The not so web-works…..

Posted: November 17, 2011 in news, Uncategorized
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Few people visiting Galway will fail to notice the impressive Webworks Galway building (pictured above) just of Eyre Square. The building is part of a huge development plan announced by the Irish government & Enterprise Ireland in May 2000. The plan originally encompassed the building of similar incubators in 10 towns & cities across Ireland and was targeted at digital media, electronic business, health sciences, software and telecommunications businesses & start-ups.
There would be 3 large Webworks incubators and 7 smaller ones.

The three centres in Galway, Cork and Limerick will be 40,000 square feet in size each and cost between £10m and £15m to develop.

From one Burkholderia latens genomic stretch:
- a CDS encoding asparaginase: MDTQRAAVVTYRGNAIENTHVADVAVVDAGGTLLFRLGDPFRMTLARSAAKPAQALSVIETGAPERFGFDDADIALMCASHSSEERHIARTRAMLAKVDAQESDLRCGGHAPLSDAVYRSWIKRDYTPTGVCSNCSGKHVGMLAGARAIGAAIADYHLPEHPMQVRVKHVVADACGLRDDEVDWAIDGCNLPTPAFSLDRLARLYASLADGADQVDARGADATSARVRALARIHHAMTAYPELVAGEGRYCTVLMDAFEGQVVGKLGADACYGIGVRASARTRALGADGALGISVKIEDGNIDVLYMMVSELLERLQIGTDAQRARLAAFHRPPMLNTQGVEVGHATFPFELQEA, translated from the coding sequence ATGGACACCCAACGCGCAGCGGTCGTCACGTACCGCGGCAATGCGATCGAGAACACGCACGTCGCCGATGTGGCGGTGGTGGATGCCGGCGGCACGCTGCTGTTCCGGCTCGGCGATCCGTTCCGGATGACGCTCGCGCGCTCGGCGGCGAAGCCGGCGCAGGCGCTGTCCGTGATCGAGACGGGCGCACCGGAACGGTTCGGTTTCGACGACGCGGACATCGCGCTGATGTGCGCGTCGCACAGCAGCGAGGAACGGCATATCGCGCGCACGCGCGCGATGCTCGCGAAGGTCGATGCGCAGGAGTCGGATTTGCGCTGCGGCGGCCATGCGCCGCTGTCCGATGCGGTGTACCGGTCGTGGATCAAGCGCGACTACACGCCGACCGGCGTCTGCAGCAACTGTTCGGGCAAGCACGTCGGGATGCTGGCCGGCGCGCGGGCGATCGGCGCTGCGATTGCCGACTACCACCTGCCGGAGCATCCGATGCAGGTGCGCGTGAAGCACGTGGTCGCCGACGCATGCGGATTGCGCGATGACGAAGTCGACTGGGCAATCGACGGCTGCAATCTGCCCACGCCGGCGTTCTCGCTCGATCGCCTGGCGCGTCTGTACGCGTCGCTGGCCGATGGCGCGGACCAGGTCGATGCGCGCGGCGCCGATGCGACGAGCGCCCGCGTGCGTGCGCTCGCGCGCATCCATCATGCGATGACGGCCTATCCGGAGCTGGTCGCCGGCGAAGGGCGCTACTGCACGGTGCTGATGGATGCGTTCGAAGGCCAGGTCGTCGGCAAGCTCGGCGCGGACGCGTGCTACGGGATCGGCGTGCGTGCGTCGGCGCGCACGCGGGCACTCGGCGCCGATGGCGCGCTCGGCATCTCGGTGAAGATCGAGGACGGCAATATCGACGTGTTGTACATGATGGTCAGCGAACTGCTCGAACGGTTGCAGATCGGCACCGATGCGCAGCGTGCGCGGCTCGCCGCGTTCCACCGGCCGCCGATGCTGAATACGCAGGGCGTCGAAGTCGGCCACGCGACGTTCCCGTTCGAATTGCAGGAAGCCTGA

The seven smaller operation in regional towns are expected to be 10,000 square feet.

I recently contacted the Webworks Galway to enquire about using it as a venue for CrisisCamp Ireland. I knew from prior contact that quite a few of the offices were vacant so I was hoping to use some of the larger ones and the open/public spaces to accommodate this event. My idea was that an event such as Crisiscamp might be a good fit for Webworks and might lead to more interest in the vacant offices. Their website gives the distinct impression that this is an Enterprise Ireland owned/run facility both because it is plastered in Enterprise Ireland logos and by the text used: